Can Beans Be Grown Indoors?

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Green Bean Plant

Beans are one of the easiest vegetables to grow in a garden. Not only are beans easy to grow, but many different types are available! Beans are frost-sensitive, so for folks who live in an area like me (Ohio), this means that starting bean plants indoors is important and maybe even necessary.

Can beans be grown indoors? Yes, in the correct conditions both bush beans and pole beans can be grown successfully indoors.

Let’s learn more about the types of beans that exist and how you can get them started successfully indoors!

Types of Beans

Generally speaking, two kinds of beans exist and these are bush beans and pole beans. Bush beans grow roughly three feet tall as a self-supporting plant. Pole beans, or vining beans, can and will grow as large as possible. Pole beans require some form of support, such as a fence or pole. If these beans do not have support, then they will grow by attaching and climbing on other plants. Both of these types of beans can be grown indoors with success, but it does require some work and creativity.

Growing Bush Beans Indoors

Bush beans may be easier to grow indoors due to their compact nature. Let’s look at some basics on how you can get your bush beans started on the right path.


Bush beans grow best in temperatures from 70 degrees Fahrenheit to 85 degrees Fahrenheit. They can tolerate 60 degrees if exposed to warm light. Bush beans do not tolerate temperatures over 90 degrees, so they may only produce beans in shaded areas of the plant if this is the case. In my case, my plants stopped flowering and went dormant until the temperatures went down to more reasonable levels. This led to over a month of no production on my bush bean plants last year.  During this period, my bush beans still required watering twice a day to beat the heat.  Heat causes stress on plants and it is a natural defense mechanism to reserve energy in the roots instead of using that energy to produce flowers and fruit.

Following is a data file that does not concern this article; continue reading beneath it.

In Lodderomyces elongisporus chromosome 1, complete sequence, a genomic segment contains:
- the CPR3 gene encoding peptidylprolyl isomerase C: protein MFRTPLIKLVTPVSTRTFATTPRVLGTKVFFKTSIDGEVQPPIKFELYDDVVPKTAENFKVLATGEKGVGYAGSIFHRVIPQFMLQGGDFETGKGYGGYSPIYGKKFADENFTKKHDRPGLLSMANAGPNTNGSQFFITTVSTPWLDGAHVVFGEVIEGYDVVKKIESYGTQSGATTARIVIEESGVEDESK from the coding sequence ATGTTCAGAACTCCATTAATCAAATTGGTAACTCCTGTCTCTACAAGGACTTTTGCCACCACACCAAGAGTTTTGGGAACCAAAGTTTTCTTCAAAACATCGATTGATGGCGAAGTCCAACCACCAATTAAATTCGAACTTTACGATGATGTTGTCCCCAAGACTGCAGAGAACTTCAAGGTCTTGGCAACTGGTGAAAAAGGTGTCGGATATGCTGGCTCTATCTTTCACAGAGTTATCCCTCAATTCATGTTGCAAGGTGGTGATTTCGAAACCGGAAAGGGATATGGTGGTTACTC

When growing bush beans indoors, the temperature becoming too high is an unlikely problem, but overwatering is a larger concern. Bush beans should only be watered when the soil is completely dry (not even damp) roughly two inches into the soil. To estimate this measurement, stick an index finger into the soil up to the second knuckle.

An estimated growing season for bush beans started from seed is 80-100 days after germination. The season length will depend on how well the plants enjoy being inside, if they have enough nutrients in the soil, and if they can avoid being stressed. If the plant is fed and happy, then a longer season with higher production from plants is possible.


When choosing a container for growing your bush bean indoors, you need to remember that we are not going to be growing high intensity with this method, meaning plants are planted closely together. Indoor growing can cause stress on the plant. Obviously, the goal is bean production, not sad or stressed plants. Bush beans do well in three-gallon pots. If starting from seed, start directly in this pot to reduce the risk of transplant shock. If buying starts from the store, make sure to grab healthy looking plants with solid stems and clean leaves. From experience, three-gallon pots are big enough to allow bean plants to flourish.

Check out the article we wrote on The 9 Best Containers for Growing Vegetables.


Bush beans require six to eight hours of sunlight per day. If beans are being grown over winter (in Ohio, we are lucky to see six hours of sun per day for a few months), grow lights will become a great friend. By using grow lights on plants, the amount of light the plants receive over the day is controlled and can potentially give them some heat as well. Placing plants in a window area that receives enough natural sunlight is another great option. Remember, though, that windows are cold spots in the house, so the temperature by the window may be too cold for your bean plant.

Growing Pole Beans Indoors

Growing pole beans indoors is a little trickier than growing bush beans indoors.  Pole beans vine, so they require some form of training and securing to grow properly. The good news is that creativity goes along with gardening and some very creative ways exist to grow pole beans indoors!